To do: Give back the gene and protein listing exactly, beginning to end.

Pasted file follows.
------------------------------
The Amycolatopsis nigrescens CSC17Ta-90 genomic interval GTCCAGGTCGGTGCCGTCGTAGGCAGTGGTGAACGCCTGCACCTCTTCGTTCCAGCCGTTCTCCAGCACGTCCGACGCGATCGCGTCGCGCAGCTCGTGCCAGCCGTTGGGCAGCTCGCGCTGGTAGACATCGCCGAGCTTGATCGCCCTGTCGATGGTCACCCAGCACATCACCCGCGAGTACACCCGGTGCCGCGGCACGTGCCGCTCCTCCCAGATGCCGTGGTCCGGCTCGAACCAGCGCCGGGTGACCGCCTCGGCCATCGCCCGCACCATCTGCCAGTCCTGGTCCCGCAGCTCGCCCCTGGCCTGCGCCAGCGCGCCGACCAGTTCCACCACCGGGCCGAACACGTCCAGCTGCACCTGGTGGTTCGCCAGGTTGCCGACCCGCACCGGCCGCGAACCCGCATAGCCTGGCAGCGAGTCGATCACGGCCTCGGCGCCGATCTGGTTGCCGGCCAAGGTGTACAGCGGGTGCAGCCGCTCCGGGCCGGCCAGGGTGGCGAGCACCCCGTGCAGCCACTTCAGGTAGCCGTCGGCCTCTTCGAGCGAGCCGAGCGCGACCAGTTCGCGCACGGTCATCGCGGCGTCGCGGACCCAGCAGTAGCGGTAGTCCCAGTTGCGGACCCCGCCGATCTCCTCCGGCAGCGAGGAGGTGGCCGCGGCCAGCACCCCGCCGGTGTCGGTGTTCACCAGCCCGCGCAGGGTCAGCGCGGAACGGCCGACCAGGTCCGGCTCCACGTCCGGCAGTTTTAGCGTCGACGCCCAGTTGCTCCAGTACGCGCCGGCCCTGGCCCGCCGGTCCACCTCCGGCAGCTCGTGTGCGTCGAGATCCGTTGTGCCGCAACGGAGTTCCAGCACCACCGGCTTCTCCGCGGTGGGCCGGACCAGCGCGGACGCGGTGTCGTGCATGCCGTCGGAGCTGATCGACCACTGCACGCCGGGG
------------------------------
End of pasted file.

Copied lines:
The Amycolatopsis nigrescens CSC17Ta-90 genomic interval GTCCAGGTCGGTGCCGTCGTAGGCAGTGGTGAACGCCTGCACCTCTTCGTTCCAGCCGTTCTCCAGCACGTCCGACGCGATCGCGTCGCGCAGCTCGTGCCAGCCGTTGGGCAGCTCGCGCTGGTAGACATCGCCGAGCTTGATCGCCCTGTCGATGGTCACCCAGCACATCACCCGCGAGTACACCCGGTGCCGCGGCACGTGCCGCTCCTCCCAGATGCCGTGGTCCGGCTCGAACCAGCGCCGGGTGACCGCCTCGGCCATCGCCCGCACCATCTGCCAGTCCTGGTCCCGCAGCTCGCCCCTGGCCTGCGCCAGCGCGCCGACCAGTTCCACCACCGGGCCGAACACGTCCAGCTGCACCTGGTGGTTCGCCAGGTTGCCGACCCGCACCGGCCGCGAACCCGCATAGCCTGGCAGCGAGTCGATCACGGCCTCGGCGCCGATCTGGTTGCCGGCCAAGGTGTACAGCGGGTGCAGCCGCTCCGGGCCGGCCAGGGTGGCGAGCACCCCGTGCAGCCACTTCAGGTAGCCGTCGGCCTCTTCGAGCGAGCCGAGCGCGACCAGTTCGCGCACGGTCATCGCGGCGTCGCGGACCCAGCAGTAGCGGTAGTCCCAGTTGCGGACCCCGCCGATCTCCTCCGGCAGCGAGGAGGTGGCCGCGGCCAGCACCCCGCCGGTGTCGGTGTTCACCAGCCCGCGCAGGGTCAGCGCGGAACGGCCGACCAGGTCCGGCTCCACGTCCGGCAGTTTTAGCGTCGACGCCCAGTTGCTCCAGTACGCGCCGGCCCTGGCCCGCCGGTCCACCTCCGGCAGCTCGTGTGCGTCGAGATCCGTTGTGCCGCAACGGAGTTCCAGCACCACCGGCTTCTCCGCGGTGGGCCGGACCAGCGCGGACGCGGTGTCGTGCATGCCGTCGGAGCTGATCGACCACTGCACGCCGGGG